Charles Darwin

It's Darwin's 205th Birthday, and People Still Don't Accept Evolution

A letter to the man behind the theory

A letter to the father of evolution. Amazingly, he's still controversial.

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Discoveries

The White Ribbon Sony Pictures Classics Creation Newmarket Films   Michael Haneke, whose new film is called The White Ribbon, has given it a subtitle: A German Children’s Story. That is warning enough. This Austrian director is by now so distinctively established as a connoisseur of darkness--with Funny Games, about neighborliness as murder; with Caché, about the past seeping into the present; with The Piano Teacher, about the animal in the civilized--that his dainty subtitle must be seen as a deadpan tease.

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Glad we've settled this question: When it came to insect penises, Charles Darwin had it right. The famed naturalist suspected that insect genitalia, which are frequently festooned with bizarre combinations of hooks, spines, and knobs, essentially functioned like peacock tails. That is, they helped males beat out their rivals for females. Now, researchers have confirmed this hypothesis by zapping fly penises with a laser.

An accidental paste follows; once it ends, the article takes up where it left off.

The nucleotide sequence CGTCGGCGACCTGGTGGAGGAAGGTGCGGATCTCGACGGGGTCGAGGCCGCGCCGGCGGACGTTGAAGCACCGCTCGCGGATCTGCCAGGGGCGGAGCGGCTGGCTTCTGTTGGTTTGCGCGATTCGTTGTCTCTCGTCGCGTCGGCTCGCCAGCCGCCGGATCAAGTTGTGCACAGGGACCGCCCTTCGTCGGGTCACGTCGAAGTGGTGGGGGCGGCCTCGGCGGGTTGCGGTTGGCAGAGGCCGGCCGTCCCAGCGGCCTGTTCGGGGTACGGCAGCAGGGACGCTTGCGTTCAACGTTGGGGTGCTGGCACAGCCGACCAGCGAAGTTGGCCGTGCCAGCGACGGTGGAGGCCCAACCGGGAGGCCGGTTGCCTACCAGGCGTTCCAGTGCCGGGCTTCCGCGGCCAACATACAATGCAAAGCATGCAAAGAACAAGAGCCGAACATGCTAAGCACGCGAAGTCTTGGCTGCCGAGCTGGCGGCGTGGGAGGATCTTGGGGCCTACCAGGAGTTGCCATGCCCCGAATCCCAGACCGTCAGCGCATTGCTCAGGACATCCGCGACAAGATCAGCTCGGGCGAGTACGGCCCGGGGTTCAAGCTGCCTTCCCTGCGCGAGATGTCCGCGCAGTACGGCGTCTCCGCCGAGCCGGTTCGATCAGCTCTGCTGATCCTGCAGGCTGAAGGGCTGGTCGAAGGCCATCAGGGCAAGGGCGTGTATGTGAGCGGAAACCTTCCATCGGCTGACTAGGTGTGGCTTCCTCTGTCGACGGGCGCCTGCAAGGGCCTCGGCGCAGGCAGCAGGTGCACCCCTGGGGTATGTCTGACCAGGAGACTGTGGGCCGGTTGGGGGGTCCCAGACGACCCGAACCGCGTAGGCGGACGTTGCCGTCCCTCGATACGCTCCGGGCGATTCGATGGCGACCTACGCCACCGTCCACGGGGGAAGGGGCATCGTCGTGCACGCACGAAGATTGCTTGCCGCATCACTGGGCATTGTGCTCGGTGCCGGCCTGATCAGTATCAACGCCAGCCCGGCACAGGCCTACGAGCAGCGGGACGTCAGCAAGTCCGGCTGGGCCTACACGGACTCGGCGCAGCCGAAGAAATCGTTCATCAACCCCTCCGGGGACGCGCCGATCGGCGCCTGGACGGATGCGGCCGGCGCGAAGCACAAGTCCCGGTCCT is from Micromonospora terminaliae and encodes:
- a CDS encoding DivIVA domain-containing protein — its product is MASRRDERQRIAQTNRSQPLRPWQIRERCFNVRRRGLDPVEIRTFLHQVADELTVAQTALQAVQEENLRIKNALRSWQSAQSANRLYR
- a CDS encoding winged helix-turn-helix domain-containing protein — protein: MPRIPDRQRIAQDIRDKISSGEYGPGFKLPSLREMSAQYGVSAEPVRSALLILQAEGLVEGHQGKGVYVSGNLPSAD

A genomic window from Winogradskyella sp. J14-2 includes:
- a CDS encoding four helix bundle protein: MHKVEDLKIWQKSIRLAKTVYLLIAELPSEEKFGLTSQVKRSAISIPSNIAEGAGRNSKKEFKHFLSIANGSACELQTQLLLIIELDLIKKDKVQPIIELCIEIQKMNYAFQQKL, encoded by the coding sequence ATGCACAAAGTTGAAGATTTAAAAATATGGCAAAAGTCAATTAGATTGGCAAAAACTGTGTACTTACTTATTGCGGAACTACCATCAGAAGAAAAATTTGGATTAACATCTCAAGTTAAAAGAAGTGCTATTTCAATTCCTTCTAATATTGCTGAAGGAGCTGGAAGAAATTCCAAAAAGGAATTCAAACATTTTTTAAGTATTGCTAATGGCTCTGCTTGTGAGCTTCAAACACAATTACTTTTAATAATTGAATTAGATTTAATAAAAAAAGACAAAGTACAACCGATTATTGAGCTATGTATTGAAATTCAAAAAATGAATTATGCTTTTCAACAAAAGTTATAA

The Evolution of God By Robert Wright (Little, Brown, 567 pp., $25.99) I. Over its history, science has delivered two crippling blows to humanity's self-image. The first was Galileo's announcement, in 1632, that our Earth was just another planet and not, as Scripture implied, the center of the universe.

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Seeing and Believing

Saving Darwin: How to be a Christian and Believe in Evolution By Karl W. Giberson (HarperOne, 248 pp., $24.95) Only A Theory: Evolution and the Battle for America's Soul By Kenneth R. Miller (Viking, 244 pp., $25.95) I. Charles Darwin was born on February 12, 1809--the same day as Abraham Lincoln--and published his magnum opus, On the Origin of Species, fifty years later.

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Mindless Eating: Why We Eat More Than We Think By Brian Wansink (Bantam, 276 pp., $25) The idea of "the survival of the fittest" is one of the most powerful organizing principles in all of science. That simple idea, stated by Herbert Spencer on the basis of Charles Darwin's work and later endorsed by Darwin himself, captures the theory of evolution, the process of natural selection, and a host of associated notions. And yet the phrase can produce confusion.

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Vanity Fair

Just how destructive is conspicuous consumption?

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